Sunday, September 16, 2012

Letting hope take wing . . .

"Hope is the thing with feathers --"

Emily Dickinson (1830-1886)

Emily Dickinson is a wonderful poet, no doubt, but I have to confess that I do not agree with her on the subject of hope--unless the feathers she had in mind were attached to an eagle.

Hope is a feeling that is at the root of feeling human.  It lifts the spirit; it is a beacon on the darkest night.  But hope must be more than feathers.  It must have hands and feet and a voice.  Without them, hope is little more than a wish waiting on a benevolent fairy godmother.  I like the idea of someone else working to make my wish come true, but I'm too impatient to wait.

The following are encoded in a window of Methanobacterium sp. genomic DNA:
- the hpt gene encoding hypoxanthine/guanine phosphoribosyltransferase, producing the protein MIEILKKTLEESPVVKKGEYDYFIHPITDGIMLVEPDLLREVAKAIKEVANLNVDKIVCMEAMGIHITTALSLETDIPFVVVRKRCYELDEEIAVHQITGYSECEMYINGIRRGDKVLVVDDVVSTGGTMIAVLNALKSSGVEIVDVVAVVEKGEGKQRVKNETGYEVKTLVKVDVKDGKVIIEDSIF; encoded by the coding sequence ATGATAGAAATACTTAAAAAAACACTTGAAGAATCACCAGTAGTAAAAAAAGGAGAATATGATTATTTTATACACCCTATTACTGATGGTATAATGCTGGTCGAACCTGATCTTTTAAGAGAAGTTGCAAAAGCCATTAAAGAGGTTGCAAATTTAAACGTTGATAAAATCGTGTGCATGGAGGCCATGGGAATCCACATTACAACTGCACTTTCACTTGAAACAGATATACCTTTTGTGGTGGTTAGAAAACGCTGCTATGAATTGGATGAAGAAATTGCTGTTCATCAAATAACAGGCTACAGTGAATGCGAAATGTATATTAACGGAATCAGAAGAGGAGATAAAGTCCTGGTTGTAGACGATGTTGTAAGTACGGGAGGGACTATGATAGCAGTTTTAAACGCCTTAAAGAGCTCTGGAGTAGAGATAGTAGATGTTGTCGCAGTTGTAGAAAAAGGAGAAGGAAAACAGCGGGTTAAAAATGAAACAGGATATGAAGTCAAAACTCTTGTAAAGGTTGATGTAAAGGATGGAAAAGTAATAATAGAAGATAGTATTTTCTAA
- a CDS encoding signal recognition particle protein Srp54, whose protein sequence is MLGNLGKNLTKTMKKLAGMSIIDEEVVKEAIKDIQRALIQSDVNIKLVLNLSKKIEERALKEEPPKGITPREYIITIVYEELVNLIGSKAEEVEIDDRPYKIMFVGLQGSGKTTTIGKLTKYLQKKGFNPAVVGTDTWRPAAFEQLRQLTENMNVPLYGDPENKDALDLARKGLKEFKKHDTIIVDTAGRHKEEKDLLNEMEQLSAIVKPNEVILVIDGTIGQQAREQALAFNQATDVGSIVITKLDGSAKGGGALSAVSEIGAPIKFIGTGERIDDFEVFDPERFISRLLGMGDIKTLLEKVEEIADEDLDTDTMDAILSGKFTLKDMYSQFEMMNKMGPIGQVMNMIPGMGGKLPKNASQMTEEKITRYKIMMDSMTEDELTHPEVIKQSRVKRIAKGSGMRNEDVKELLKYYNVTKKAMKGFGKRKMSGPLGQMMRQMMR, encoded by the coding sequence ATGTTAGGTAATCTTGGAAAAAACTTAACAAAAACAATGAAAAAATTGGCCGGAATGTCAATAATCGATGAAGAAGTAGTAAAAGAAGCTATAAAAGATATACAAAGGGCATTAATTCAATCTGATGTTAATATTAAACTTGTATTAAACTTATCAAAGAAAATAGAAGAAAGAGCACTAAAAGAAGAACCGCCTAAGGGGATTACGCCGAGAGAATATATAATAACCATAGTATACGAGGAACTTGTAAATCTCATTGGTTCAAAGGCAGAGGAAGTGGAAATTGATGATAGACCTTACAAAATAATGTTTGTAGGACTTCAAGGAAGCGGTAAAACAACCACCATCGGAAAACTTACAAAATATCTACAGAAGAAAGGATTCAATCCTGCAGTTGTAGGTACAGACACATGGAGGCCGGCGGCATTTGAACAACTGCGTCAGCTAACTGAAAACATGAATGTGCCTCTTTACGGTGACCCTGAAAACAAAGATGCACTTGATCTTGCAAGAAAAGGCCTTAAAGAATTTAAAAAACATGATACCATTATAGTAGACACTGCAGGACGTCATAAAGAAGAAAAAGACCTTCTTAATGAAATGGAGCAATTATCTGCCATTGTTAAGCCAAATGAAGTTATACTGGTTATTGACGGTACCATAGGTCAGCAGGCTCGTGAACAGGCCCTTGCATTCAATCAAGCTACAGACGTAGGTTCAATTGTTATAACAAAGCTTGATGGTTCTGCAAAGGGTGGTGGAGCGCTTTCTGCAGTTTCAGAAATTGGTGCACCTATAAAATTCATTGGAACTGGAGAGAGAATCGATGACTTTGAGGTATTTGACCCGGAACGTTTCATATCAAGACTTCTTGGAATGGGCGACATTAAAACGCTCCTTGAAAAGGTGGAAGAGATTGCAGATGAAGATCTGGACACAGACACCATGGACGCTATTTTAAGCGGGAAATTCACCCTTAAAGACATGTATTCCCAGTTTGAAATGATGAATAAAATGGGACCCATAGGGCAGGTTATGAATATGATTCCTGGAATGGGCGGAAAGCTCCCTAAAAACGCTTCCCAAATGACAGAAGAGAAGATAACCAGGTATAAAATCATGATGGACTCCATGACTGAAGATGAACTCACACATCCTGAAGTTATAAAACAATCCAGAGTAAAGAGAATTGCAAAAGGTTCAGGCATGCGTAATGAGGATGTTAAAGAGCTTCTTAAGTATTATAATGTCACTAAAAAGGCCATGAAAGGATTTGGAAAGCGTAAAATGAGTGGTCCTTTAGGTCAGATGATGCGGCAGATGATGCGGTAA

Hope must be like a spur to a horse's flank.  It must make me get up and work, so here's a few thoughts on hope:

Hope is that thing with tiny leaves leaning toward the light.

Hope is three blackberries the first year.

Hope is building a nest on a ceiling fan.

Hope is a break in the clouds.

Hope is hay rolls for winter.

Hope is jars of home-pickled pickles.

Hope is freshly turned earth.
Dickinson said that hope asked nothing of her, but I don't have her kind.  My hope asks everything of me.  Hope and hard work go hand-in-hand, and that's just fine by me.

How do you hope?


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